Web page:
Śrīla Bhakti Rakṣak Śrīdhar Dev-Goswāmī Mahārāj explains the nature of the ideal civilisation.
Śrīla Śrīdhar Mahārāj: We must not forget that we are going to deal with He who is infinite and adhokṣaja. We are the object, and He is the subject—the Supersubject. It is our audacity that we go to discuss Him. Only as an instrument in the hand of our Gurus, our guides, do we venture to do so. We give some glimpse of the upper realm to attract fortunate people.
(Śrīmad Bhagavad-gītā: 6.21)
[“He is beyond our intelligence and senses.”]
[“He is beyond our mind and words.”]
We must not forget all these things. If we do, then everything is lost.
Śrīmad Bhāgavatam is very fond of using the expression Adhokṣaja. Why? The Bhāgavat has come to deal with aprākṛta-rasa [supramundane love], which is very similar to things of this world. So, this warning has been repeatedly used there. Adhokṣaja means adhaḥ-kṛtam indriyajam jñānaṁ yena [“knowledge that overrides knowledge derived from the senses”]. Don’t mix your sense experience with the higher plane. Be very careful, very particular, that you do not mix things of that plane with your world experience.
yato bhaktir adhokṣaje
(Śrīmad Bhāgavatam: 1.2.6)
[“The supreme dharma is devotion to the Lord who is adhokṣaja—self-revealed.”]
Be fully conscious that what you are going to deal with is not māyā, not a fixed thing, not a thing that can be limited by four walls. Never. It has an independent nature. It is big and can show variegatedness. So, because you are seeing Him in a particular way, don’t think He is confined there. He may take another shape. Be very aware that you are dealing with someone who is independent and absolute. You can’t forcibly make Him enter the case of your knowledge. He is very particular. You can’t catch Him. He is independent—absolutely independent—and infinite in nature. Still, the Lord says,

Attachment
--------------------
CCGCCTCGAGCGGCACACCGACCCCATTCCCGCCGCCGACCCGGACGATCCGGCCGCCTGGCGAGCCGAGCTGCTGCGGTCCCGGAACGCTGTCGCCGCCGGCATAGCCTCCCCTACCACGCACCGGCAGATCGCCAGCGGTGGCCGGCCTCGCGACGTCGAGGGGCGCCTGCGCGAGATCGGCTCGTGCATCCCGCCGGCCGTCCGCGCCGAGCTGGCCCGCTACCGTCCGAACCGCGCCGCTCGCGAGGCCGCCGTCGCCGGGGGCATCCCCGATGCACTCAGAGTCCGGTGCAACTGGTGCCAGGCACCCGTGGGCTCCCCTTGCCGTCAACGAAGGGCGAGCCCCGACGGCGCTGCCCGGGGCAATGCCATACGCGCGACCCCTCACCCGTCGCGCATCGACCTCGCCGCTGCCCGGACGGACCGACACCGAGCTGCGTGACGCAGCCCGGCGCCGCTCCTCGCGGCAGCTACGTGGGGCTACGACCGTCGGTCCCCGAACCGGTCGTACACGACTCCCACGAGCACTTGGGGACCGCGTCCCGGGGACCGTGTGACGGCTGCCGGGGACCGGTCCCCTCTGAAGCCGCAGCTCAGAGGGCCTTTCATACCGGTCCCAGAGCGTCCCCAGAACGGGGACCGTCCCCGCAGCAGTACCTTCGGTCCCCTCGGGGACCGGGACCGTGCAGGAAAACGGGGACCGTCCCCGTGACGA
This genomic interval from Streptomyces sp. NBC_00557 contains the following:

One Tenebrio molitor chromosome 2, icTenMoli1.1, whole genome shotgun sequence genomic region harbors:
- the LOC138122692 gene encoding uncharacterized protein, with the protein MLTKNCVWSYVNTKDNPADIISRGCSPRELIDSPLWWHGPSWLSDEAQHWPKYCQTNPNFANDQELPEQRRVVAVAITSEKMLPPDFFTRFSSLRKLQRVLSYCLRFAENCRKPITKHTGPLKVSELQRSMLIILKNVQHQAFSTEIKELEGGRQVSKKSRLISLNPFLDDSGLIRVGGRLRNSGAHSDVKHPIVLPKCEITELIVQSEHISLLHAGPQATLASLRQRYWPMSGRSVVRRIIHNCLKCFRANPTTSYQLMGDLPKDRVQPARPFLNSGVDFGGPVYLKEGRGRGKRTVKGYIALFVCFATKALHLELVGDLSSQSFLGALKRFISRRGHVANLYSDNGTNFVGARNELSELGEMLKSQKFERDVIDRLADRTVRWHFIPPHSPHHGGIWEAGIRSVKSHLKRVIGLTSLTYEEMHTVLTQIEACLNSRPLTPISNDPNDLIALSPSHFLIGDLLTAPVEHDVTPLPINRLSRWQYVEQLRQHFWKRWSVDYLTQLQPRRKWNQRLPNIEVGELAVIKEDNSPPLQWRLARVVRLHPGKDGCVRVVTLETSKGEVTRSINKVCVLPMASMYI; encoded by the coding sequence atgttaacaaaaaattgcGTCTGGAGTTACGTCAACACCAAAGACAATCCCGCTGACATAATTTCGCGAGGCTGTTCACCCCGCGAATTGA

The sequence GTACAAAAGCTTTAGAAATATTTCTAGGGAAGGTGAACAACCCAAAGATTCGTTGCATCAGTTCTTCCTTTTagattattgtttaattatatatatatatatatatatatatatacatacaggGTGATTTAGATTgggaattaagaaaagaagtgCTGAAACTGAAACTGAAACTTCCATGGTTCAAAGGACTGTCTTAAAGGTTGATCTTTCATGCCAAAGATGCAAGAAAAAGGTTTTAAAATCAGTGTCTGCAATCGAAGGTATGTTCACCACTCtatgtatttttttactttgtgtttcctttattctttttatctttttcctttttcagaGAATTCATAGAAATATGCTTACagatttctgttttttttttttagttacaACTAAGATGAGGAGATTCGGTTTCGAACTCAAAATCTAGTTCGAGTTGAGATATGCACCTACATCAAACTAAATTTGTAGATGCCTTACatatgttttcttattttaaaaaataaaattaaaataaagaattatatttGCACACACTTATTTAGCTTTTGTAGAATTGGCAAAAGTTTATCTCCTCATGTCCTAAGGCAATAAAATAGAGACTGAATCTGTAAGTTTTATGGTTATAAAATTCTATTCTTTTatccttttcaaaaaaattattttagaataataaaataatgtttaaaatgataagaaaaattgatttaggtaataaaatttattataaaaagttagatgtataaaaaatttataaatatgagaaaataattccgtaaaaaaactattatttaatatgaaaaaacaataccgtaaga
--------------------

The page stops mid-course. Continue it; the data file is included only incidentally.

pārāpāra-śūnya gabhīra bhakti-rasa-sindhu
tomāya chākhāite tāra kahi eka ‘bindu’
(Śrī Chaitanya-charitāmṛta: Madhya-līlā, 19.137)
“The ocean of rasa has no limit. I am trying to introduce to you one drop of it.” And a little later: “Eka-bindu jagat ḍubāya (Cc: Antya, 15.19): this one drop is sufficient to inundate the whole world.” It is a drop of the Infinite, and a part of the Infinite is also infinite. So, this respect, this primary stage, this sort of conviction, is a plane where we are to stand, and then we are to enquire. Our redaction must come out of such data.
aṇor aṇīyān mahato mahīyān
[“He is smaller than the smallest and greater than the greatest.”]
In the primary stage, all these things are to be dealt with. “He is unknown and unknowable.” The scholars have described Him like this, and that is not false. Still, a construction in the opposite side is there whose imitation we find on this side. Like jaḍa-vilās [material play], chid-vilās [spiritual play], a great structure, stands on the other side and is only approachable through service, dedication, and surrender. That is the positive side, the world of service. That is the real plane: the svarūp-śakti.